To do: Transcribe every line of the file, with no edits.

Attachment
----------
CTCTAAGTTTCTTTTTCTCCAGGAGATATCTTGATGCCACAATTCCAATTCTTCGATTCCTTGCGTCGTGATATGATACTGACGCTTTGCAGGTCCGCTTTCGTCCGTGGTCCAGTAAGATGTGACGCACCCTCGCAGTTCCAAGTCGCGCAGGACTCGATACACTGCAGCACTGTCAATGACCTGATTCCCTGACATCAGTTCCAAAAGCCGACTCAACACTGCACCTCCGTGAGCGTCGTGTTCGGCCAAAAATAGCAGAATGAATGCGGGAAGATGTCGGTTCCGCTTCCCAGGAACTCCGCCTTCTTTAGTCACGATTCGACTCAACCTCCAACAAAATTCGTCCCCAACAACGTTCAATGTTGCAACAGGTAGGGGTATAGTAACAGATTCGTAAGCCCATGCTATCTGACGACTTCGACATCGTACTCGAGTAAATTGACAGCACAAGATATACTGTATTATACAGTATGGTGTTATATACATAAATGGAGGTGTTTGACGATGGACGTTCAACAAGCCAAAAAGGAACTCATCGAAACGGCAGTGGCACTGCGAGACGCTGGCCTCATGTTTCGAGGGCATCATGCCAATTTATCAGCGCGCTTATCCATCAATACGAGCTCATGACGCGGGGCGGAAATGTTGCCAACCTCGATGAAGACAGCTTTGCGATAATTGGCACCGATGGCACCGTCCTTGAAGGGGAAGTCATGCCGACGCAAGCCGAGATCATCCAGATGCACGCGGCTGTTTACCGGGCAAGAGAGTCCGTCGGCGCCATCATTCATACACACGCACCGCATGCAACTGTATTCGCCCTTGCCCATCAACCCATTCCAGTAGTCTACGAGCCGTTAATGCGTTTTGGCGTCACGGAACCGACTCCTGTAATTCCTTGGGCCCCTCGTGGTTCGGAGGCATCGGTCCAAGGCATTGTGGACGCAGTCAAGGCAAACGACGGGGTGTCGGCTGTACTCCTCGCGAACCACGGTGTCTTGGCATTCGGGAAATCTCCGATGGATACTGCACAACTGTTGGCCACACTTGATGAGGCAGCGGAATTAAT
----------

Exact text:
CTCTAAGTTTCTTTTTCTCCAGGAGATATCTTGATGCCACAATTCCAATTCTTCGATTCCTTGCGTCGTGATATGATACTGACGCTTTGCAGGTCCGCTTTCGTCCGTGGTCCAGTAAGATGTGACGCACCCTCGCAGTTCCAAGTCGCGCAGGACTCGATACACTGCAGCACTGTCAATGACCTGATTCCCTGACATCAGTTCCAAAAGCCGACTCAACACTGCACCTCCGTGAGCGTCGTGTTCGGCCAAAAATAGCAGAATGAATGCGGGAAGATGTCGGTTCCGCTTCCCAGGAACTCCGCCTTCTTTAGTCACGATTCGACTCAACCTCCAACAAAATTCGTCCCCAACAACGTTCAATGTTGCAACAGGTAGGGGTATAGTAACAGATTCGTAAGCCCATGCTATCTGACGACTTCGACATCGTACTCGAGTAAATTGACAGCACAAGATATACTGTATTATACAGTATGGTGTTATATACATAAATGGAGGTGTTTGACGATGGACGTTCAACAAGCCAAAAAGGAACTCATCGAAACGGCAGTGGCACTGCGAGACGCTGGCCTCATGTTTCGAGGGCATCATGCCAATTTATCAGCGCGCTTATCCATCAATACGAGCTCATGACGCGGGGCGGAAATGTTGCCAACCTCGATGAAGACAGCTTTGCGATAATTGGCACCGATGGCACCGTCCTTGAAGGGGAAGTCATGCCGACGCAAGCCGAGATCATCCAGATGCACGCGGCTGTTTACCGGGCAAGAGAGTCCGTCGGCGCCATCATTCATACACACGCACCGCATGCAACTGTATTCGCCCTTGCCCATCAACCCATTCCAGTAGTCTACGAGCCGTTAATGCGTTTTGGCGTCACGGAACCGACTCCTGTAATTCCTTGGGCCCCTCGTGGTTCGGAGGCATCGGTCCAAGGCATTGTGGACGCAGTCAAGGCAAACGACGGGGTGTCGGCTGTACTCCTCGCGAACCACGGTGTCTTGGCATTCGGGAAATCTCCGATGGATACTGCACAACTGTTGGCCACACTTGATGAGGCAGCGGAATTAAT